EU-Founded Task Force to Study How Blockchain May Help COVID-19 Response
A blockchain association has partnered with the European Commission and University College London (UCL) to coordinate blockchain solution providers in addressing the coronavirus pandemic.
The organization, called the International Association for Trusted Blockchain Applications (INATBA), was founded at the behest of the EU last year.
Its current effort brings together various public and private entities in a “COVID Task Force,” the purpose of which is to activate blockchain solutions that could fix some of the indirect challenges of the pandemic.
Specifically, the task force will identify enterprise blockchain solutions that could improve governmental, social and commercial challenges. As not all solutions are equally ready or applicable to specific situations, it will be the task force’s job to identify which blockchain products can be deployed quickly.
Its work will be made available in an “industry-wide intelligence engine” that would show the state of readiness of each potential solution. The database would also contain data explaining how some of the issues preventing readiness can be resolved.
The initiative is supported by the European Commission, whose spokesman, Gerard De Graaf, said, “The European Commission invites our counterparts to cooperate with this important initiative.”
The UCL’s Centre for Blockchain Technologies will also support the task force with its expertise.
Can blockchain really help?
While blockchain technology certainly cannot fix the pandemic by itself, several solutions that could limit its spread are powered by it.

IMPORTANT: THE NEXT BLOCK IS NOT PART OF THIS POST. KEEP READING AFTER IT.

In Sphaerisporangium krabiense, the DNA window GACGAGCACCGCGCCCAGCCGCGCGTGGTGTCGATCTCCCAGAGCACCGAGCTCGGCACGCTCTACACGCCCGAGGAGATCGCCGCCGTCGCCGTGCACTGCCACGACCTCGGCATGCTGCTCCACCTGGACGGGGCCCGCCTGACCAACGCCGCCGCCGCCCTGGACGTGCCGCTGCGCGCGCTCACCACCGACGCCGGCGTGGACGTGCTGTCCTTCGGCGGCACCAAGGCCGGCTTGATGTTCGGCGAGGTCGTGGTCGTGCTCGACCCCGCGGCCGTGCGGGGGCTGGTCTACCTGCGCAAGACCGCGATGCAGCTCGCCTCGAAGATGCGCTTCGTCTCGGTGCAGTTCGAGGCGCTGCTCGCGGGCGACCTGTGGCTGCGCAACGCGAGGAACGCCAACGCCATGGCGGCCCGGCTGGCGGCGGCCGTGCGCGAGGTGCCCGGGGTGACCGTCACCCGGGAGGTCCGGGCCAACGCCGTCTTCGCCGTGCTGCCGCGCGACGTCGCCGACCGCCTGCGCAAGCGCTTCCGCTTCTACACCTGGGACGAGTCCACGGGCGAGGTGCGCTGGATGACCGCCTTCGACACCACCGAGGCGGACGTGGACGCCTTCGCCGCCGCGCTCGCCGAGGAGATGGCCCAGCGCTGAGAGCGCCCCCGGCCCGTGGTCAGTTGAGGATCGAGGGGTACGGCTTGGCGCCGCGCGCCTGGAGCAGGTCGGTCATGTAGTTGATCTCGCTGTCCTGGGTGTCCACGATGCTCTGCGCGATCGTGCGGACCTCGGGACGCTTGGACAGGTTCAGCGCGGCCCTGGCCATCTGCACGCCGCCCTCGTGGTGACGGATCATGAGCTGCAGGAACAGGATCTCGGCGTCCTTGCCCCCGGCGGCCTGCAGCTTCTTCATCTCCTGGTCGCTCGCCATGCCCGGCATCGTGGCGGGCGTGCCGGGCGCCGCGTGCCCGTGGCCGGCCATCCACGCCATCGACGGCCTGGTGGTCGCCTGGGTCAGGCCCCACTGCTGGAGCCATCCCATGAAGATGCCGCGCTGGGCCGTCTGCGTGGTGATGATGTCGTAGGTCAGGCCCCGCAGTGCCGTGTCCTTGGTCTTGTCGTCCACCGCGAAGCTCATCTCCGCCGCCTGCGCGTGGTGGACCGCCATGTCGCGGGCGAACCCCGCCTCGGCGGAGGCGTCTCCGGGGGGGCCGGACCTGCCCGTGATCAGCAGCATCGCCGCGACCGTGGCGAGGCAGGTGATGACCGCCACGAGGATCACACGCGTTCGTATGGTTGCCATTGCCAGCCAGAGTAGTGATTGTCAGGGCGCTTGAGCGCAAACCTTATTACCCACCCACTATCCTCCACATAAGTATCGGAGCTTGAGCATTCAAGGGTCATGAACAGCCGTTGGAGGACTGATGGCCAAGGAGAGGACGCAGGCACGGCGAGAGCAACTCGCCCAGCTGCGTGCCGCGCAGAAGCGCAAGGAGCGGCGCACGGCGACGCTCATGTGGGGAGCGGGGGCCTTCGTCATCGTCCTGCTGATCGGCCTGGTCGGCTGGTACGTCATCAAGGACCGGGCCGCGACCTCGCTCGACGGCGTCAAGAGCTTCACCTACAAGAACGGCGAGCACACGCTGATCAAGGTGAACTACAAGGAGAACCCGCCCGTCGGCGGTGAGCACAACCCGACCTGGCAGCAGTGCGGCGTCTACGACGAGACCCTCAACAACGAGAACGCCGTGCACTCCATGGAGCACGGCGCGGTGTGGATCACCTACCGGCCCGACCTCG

Blockchain has been proposed as a solution to limit the privacy impact of various contact tracing and immunity tracking apps. One such platform is Covi-ID, developed by a team of academics in South Africa.
Another, developed by Chiliz, was proposed specifically to make use of the possible idea of immunity passports. Several COVID-19 screening platforms are also set to use blockchain in some form, notably one developed by the World Health Organization.
Perhaps a more meaningful contribution can be seen in the supply chain field, where blockchain has been used to certify the origin of critically necessary KN-95 masks, which are based on Chinese standards.
While their regulations are generally considered to be similar to the United States, concerns of authenticity abound for many sanitary products arriving from China. Supply chain tracking via blockchain can make a serious contribution in this field.
Similar authenticity concerns led to the development of a blockchain news certification platform by an Italian news company.
The INATBA task force is thus likely to push for the adoption of similar technological solutions. Some may be more useful than others, and identifying which is reportedly one the task force’s goals.